• Shared knowledge, know-how, language: This relates to the technical preparedness of the milieu. Does the staff find a fertile ground where other colleagues either understand the technical contents of the training you’ve just followed – maybe they even followed the same – and is it easy to explain what you’ve just done, or you feel like a martian talking to earthlings without much hope for establishing a deep connection?
  • Trust and empowerment: Pendant to the confidence of the staff, is direct management, and higher management in a general stance of ‘leading from behind’ and empowering, or rather commanding and controlling? How much does the milieu trust its staffs to bring the best of themselves in the collective interest?
  • Logistical preparedness: Finally, are there, in addition to the trained staff’s direct opportunities, other chances to see the contents of the training being tested/applied? And perhaps there is a question of equipment (materials, props etc.) that might be needed in order to put teachings in practice?

All these barriers are real and can impact how a staff is able to apply the contents of their training or not.

In a subsequent post I’ll unpack what can be some options for each of these barriers, feel free to share yours here as a comment, in any case.

Our personal journey of supporting transformation

This whole crux of seeing a training course no longer as a destination and more as a springboard is what is guiding the efforts of Nadia von Holzen and me to support the change-makers out there. We will keep offering trainings such as the upcoming Liberating Structures immersion in June-July 2023 but we are now actively seeking to understand and support change-makers to transform their milieu beyond a simple training course.

If you are one of these change-makers, and are seeking ideas, a sounding board, a ranting recipient, a source of fire with warmth and inspiration, please feel free to contact us (processchangelb [at] / nvonholzen [at]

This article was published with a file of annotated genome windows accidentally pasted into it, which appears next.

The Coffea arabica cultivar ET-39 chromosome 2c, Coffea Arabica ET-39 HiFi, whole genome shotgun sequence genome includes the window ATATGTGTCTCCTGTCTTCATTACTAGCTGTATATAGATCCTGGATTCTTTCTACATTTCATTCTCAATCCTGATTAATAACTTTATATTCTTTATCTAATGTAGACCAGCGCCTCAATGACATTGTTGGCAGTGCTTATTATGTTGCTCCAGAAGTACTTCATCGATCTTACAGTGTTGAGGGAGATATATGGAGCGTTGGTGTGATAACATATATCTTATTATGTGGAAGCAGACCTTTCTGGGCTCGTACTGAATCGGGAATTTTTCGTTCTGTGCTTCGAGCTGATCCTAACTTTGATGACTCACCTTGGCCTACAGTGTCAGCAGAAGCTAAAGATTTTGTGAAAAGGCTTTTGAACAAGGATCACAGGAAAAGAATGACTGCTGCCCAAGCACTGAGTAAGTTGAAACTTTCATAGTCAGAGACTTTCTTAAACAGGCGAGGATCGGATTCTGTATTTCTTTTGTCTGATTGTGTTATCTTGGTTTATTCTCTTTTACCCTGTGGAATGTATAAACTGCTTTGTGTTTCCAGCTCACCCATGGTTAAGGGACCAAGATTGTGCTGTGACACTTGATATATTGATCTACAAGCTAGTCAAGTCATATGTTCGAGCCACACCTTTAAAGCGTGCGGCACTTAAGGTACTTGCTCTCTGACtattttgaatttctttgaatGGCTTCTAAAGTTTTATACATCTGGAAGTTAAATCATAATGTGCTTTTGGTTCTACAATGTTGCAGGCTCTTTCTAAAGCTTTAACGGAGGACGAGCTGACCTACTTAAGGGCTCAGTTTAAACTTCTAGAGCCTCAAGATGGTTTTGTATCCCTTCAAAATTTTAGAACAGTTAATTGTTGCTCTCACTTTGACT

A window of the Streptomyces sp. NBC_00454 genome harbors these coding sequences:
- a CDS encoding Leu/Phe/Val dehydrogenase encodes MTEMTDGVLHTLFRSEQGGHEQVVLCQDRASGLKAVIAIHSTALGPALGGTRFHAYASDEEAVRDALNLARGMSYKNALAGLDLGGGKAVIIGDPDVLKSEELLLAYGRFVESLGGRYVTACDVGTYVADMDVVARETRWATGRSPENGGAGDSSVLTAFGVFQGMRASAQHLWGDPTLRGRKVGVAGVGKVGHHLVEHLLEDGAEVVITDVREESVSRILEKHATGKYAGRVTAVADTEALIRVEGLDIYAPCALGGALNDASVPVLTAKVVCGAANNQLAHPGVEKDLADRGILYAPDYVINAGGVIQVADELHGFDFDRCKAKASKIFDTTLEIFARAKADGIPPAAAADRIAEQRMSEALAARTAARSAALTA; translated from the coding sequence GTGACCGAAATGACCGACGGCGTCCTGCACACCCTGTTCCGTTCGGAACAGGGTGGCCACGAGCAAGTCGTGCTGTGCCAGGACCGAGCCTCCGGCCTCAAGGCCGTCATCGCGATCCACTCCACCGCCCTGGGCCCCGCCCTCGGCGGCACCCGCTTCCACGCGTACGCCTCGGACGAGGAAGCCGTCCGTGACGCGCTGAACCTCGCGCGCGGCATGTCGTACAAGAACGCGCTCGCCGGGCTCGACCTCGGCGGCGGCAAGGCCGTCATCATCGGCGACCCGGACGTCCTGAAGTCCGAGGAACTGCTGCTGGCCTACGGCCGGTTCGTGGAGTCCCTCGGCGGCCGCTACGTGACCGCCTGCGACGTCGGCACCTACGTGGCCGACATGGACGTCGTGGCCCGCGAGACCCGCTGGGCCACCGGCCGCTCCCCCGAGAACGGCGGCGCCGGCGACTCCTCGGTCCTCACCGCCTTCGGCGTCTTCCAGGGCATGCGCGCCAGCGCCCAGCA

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Why we reject the most powerful learning tool at hand, and how we can change that…


Of course it was going to come back on the menu!

How could it be otherwise? Such a simple and powerful tool for learning…

A recent KM4Dev conversation brought back this phoenix to life. And the query that started the conversation was this:

“The problem I am facing is that some members are reluctant to give useful and constructive feedback to their peers. Some say they are too
busy, others do not see the benefit of peer feedback, and yet others
simply lack the skill to provide good peer feedback in writing.”

So why is it people are indeed not seeing the point of feedback? Some of the usual suspects behind lack of engagement, and some feedback-specific obstacles perhaps?

As I enter yet another year of important feedback, this is a great opportunity to unpack our resistance to this particular enabler of learning, and explore one of the pillars of process literacy. The one that gives us access to our ‘blind spots’.

Too busy?

The eternal red herring – I don’t have time! That means it’s just not a priority. We all have some time. Perhaps it just means the value of giving feedback is not really perceived… So let’s explore this point as the second entry in this post…
The point of being ‘too busy’ is a common issue in KM by the way, and you don’t really want to be portrayed in that way…


What’s in it for me?

Now that’s a good one when it comes to feedback. Because what is there not to love about feedback:

  • It’s free
  • It’s powerful
  • It helps you – and it also helps me (help you and others, and even myself directly sometimes)
  • It helps the entire system we are part of
  • It gets better as you do it more
  • It deepens our relationships
  • It doesn’t need to take time
  • It makes us smarter faster…

For the life of me I just can’t see what resistance anyone can oppose to it. I can only think of two options:

a) Some reluctance because some people from the same group may not be good at giving feedback (see next point in this post) or

b) some reluctance by those who have never experienced directly the power of feedback. And this could be because the feedback they received (or saw being given) wasn’t good (so see next point again). It could also be because they never felt the need to ask for it – they didn’t need help. Or perhaps they found that the time it cost exceeded the value of the outcome?

If it’s a case of never having needed help from others (whether through feedback or otherwise), you may be the smartest person on earth, but still you will only go so far by yourself…

So there might be something else still…

Not good at giving feedback?


Your colleagues (or yourself) might just not be very good at feedback. The consequence might be that they are reticent at giving feedback because it means they’re not comfortable because of their skills, or it could be that the lack of skills of their colleagues to give feedback means they’re not really looking forward to engaging in it.